Players’ skills are rated on 1–7 scale. Many Fairfielders are in the 2.5 to 3.5 range. Being a lifelong tennis player, I learned pickleball relatively quickly, though I was told I probably wouldn’t score a single point against a 5-rated player. Which made me desperately want to find one of Fairfield’s 5-rated players. . .
Great Game for the Times
Personally, I wish the Pritchetts had named their dog Rocket Paddle. Or consulted with branding experts. Or been more danged patient. Coining a term is a serious business. A few of the Fairfield players had their own ideas.
“It should be called Danger Ball,” said Tim Hoehner, a local player.
“Giggleball,” said Paul Stokstad, another area player. “There’s nothing funnier than a grown adult swinging mightily at a tiny target and completely missing it.”
“The name is, well… unfortunate,” said Martha Knight.
“I don’t care,” said another player. “It’s so much fun.”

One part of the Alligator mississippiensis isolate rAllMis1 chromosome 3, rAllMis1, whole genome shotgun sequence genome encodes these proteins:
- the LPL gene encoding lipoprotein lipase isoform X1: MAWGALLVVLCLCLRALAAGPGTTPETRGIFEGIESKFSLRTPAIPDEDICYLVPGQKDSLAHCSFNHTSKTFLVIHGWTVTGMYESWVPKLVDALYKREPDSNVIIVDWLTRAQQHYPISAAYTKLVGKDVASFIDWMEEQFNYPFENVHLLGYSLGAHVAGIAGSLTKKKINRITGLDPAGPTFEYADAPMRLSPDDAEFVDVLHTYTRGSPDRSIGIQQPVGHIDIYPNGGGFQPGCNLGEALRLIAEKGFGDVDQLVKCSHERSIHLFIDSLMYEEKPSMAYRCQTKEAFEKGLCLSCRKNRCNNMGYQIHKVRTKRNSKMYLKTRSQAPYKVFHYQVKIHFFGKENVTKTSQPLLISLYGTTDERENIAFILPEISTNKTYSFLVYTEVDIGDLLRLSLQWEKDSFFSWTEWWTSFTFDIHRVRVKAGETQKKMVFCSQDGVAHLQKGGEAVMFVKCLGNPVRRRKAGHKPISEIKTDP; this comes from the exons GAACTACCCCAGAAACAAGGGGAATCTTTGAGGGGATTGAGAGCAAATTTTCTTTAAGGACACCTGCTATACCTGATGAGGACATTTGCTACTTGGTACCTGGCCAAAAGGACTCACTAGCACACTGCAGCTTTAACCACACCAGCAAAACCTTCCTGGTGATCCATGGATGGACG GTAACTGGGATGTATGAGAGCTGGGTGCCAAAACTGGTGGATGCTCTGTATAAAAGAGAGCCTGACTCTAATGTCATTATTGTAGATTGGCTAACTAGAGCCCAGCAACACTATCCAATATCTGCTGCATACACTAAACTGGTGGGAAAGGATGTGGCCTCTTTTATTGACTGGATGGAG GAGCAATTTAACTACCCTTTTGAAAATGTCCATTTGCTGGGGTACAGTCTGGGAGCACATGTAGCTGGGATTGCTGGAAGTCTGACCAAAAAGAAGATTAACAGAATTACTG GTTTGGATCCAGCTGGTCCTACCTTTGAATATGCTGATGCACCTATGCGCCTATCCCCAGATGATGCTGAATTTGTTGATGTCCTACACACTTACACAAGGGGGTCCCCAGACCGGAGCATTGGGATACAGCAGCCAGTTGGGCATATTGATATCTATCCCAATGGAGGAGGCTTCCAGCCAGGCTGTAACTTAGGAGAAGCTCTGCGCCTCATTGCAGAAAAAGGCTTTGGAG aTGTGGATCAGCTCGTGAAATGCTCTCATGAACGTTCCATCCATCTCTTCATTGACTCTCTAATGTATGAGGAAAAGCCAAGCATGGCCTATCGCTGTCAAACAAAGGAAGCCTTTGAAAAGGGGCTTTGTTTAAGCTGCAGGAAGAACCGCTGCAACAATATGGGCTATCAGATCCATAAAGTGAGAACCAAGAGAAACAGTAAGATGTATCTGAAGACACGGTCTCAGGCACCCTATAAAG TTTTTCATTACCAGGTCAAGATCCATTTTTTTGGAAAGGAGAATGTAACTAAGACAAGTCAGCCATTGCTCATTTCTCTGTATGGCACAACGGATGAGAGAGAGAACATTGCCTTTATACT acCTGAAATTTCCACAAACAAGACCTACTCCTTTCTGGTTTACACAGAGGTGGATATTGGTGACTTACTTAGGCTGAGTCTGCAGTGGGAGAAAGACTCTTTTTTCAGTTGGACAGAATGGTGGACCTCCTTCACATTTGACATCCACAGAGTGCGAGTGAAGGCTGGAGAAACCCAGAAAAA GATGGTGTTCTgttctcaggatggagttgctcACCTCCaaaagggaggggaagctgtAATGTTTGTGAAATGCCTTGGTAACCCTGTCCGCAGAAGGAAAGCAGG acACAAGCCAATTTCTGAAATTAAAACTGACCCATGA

Many of the players I met have never played a sport, until now.
“People who are competitive get what they need in pickleball,” said Thom Krystofiak, 64, a technology worker. “It’s fun for the less intense players, too.”
Maybe things seem light-spirited on these courts because they’re located in Iowa, the state that ranks #1 for lowest mental distress, according to a recent U.S. News & World Report’s best states for aging list.
Pickleball may have crossed the chasm because it promises a positive experience in these heavy times, when the country and the world are in need of cooperation and harmony. And just plain, forget-about-everything fun.
Perhaps that’s the spirit Joan Pritchett tapped into when she put the pickle in pickleball. Just keeping things light. Maybe she had nailed the branding, after all.
“I love the social aspect,” said Hoehner. “I’ve expanded my network of friends. If you’re playing for something bigger and better than yourself, the magic can happen.”
If you want to try your hand at pickleball, you may have to find a way to explain to friends and family that what you’re doing doesn’t involve anything moist, briny, or fermented. But then, at the rate this sport is spreading, you probably won’t have to.
For more information about pickleball in Fairfield, email email@example.com.